Cats also use their tails for communication. In addition to vocalisation. such as purring and meowing, a cat’s posture and movements are used as methods of communicating with felines and humans. 

Tail movements can be an indicator of our cat’s mood but without a tail, we must try harder to interpret the subtleties of their language,says Anita Kelsey, feline behaviourist and author of ‘Let’s Talk About Cats’.

“The loss of tail may not give the cat guardian a complete picture of the emotions their cat wants to convey. However, other body language will make up for this: how they use their eyes, voice, and body. The cat will not try to compensate for the loss of his or her tail. In these circumstances, it is our responsibility to look a little harder, and learn and interpret other communication methods to appreciate how our pet is feeling,” she says.

Even with a tail, it can sometimes be hard to define the subtleties of what a cat is trying to convey. “It all needs to be put into context with what’s happening at the time, coupled with body language,” advises Anita.

Sometimes, our bond with our cats can help us read this behaviour better than others. In Street Cat Bob book ‘The World According to Bob’, a passer-by notices the street cat flicking his tail and interprets this as discontent at being ‘forced’ to accompany ‘Big Issue’ seller James Bowen at his pitch. The misinterpreted signal leads to intervention by animal welfare inspectors who have to be convinced that the ginger tom enjoys being there. As our Tail Talking section (right) outlines, tail flicks can be a sign of excitement or interest as much as annoyance, and tail signals must be taken ‘in the round’.

Of course, every tale benefits from a happy ending and Wilf appears no worse off for the loss of his tail. In fact, the TLC that he received during his recuperation seems to have reminded him that home is where the heart is, with him dismissing the call of the wild for a share of the duvet.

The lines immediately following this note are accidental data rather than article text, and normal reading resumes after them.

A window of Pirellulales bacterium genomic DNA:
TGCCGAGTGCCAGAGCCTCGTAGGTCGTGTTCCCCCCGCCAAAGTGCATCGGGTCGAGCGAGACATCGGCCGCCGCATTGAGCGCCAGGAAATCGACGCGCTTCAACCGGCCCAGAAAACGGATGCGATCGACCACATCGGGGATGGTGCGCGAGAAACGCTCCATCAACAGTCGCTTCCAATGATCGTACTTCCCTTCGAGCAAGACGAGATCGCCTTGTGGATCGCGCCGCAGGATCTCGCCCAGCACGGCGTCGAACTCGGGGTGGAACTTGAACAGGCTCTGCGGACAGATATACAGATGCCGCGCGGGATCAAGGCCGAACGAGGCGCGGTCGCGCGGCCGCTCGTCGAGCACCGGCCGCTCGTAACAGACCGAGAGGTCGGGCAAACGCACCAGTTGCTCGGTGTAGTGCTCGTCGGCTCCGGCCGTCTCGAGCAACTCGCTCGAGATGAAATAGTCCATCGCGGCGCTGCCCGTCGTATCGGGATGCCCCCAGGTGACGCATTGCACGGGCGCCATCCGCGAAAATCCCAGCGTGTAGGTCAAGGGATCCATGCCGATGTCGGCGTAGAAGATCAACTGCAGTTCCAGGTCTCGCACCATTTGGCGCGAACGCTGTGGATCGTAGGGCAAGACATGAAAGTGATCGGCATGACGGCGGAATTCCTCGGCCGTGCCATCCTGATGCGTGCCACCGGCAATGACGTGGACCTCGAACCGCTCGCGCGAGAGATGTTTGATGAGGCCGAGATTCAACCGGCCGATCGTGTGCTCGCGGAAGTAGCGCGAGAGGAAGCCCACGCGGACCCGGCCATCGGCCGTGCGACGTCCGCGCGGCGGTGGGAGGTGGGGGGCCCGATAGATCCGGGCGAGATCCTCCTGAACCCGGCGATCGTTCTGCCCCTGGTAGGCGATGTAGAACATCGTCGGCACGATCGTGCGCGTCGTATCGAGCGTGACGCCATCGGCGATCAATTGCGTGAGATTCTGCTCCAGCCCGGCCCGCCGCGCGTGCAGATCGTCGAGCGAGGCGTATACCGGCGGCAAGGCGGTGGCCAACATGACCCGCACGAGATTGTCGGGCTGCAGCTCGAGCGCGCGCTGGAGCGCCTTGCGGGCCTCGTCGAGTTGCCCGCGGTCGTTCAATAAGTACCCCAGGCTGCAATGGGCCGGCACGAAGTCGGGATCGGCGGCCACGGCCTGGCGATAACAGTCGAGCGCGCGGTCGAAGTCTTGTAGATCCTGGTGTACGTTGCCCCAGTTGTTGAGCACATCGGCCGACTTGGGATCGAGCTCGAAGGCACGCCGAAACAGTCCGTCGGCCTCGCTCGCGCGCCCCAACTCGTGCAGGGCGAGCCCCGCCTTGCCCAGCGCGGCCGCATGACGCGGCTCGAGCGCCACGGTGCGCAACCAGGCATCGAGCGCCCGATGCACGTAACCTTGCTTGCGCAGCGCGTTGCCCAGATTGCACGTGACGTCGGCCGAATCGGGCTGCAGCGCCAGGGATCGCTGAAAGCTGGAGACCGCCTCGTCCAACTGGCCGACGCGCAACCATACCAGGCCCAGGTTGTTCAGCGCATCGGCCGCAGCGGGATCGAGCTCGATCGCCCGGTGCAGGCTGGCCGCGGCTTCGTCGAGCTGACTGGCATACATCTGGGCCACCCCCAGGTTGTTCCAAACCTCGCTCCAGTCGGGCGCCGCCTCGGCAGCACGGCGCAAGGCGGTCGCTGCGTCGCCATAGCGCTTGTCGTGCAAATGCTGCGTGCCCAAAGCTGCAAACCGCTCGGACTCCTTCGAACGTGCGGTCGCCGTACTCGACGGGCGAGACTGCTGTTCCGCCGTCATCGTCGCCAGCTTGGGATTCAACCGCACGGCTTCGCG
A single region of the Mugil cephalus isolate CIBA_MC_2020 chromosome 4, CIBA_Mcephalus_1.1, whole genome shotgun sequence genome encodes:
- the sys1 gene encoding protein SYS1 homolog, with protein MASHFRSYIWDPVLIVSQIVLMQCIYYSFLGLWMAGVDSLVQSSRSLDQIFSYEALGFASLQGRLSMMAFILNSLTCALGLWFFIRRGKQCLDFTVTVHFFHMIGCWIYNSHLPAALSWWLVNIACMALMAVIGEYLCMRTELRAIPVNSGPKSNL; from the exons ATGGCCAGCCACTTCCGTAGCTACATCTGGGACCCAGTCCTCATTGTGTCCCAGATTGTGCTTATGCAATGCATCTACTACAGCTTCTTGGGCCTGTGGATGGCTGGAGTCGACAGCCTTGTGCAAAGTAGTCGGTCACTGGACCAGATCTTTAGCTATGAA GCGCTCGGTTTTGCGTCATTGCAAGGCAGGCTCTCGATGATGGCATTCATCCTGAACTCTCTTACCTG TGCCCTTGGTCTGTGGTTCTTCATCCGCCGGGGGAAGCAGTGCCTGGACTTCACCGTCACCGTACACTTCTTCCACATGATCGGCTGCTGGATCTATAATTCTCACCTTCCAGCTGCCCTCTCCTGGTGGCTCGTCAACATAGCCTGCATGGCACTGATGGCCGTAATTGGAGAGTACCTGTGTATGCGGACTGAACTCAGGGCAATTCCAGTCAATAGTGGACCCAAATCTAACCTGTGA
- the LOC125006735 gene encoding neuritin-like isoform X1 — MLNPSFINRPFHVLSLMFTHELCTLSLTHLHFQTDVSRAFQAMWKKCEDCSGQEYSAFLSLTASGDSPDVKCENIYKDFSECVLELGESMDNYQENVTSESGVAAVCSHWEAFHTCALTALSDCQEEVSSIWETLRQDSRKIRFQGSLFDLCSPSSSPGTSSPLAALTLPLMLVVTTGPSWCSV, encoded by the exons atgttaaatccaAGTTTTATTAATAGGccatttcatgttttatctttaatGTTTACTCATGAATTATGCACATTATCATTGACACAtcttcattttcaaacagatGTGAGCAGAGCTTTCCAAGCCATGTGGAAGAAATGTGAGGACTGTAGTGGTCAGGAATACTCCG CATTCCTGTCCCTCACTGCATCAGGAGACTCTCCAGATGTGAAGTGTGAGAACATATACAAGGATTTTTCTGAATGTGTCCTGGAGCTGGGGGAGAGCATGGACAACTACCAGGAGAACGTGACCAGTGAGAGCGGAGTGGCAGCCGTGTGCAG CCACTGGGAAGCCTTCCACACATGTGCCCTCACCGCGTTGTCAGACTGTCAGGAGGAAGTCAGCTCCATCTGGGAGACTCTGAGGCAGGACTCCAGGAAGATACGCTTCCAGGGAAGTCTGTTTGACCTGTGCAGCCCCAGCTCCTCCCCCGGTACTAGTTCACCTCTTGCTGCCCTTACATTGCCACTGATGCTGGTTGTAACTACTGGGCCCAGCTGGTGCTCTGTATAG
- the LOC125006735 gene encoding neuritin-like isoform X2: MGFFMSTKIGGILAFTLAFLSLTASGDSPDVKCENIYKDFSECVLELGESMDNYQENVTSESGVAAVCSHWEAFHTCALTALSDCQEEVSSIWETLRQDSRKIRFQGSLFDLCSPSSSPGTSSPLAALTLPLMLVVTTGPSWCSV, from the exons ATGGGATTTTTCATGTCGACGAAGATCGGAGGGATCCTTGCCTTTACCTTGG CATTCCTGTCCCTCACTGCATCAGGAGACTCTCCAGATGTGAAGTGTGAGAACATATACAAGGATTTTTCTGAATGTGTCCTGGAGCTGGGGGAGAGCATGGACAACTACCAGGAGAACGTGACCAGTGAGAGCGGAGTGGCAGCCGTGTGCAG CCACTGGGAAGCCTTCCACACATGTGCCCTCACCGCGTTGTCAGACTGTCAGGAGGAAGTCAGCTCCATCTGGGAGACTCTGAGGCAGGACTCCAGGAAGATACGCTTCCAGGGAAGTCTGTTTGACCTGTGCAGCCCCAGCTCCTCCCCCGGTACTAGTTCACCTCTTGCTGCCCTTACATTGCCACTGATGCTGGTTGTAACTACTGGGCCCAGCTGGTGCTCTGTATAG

Tail Talking – what your cat is telling you with their tail


● Straight-Up — I’m happy to see you. If my tail is quivering, I am probably excited to see you.

● Straight-up with a hook at the end — not sure, I’m undecided. If I naturally hook my tail this may also be a friendly sign.

● Straight up and bristling — I’m agitated, angry, or afraid. I’m puffing up my tail to appear bigger than the perceived threat.

● Straight out and behind — I’m feeling content and not aggressive or frightened.

● Straight out behind, angled up and twitching — I’m indifferent to you, I don’t rate you or I am  not sure.

● Tail down — I am feeling defensive, submissive, scared, or unsure.

● Tail down and hooked-down or out at an angle — I could be ready to strike out if needed.

● Tail down and tucked under my belly — I am feeling submissive or very scared. I am trying to make myself smaller. 

● Tail down, held out, and down at an angle — I may be feeling angry.

Tail wags and twitches

● Back and forth at the end — I’m feeling alert and interested or mildly annoyed!

● Flicking strongly from side to side — I am most likely feeling angry, excited, or irritable.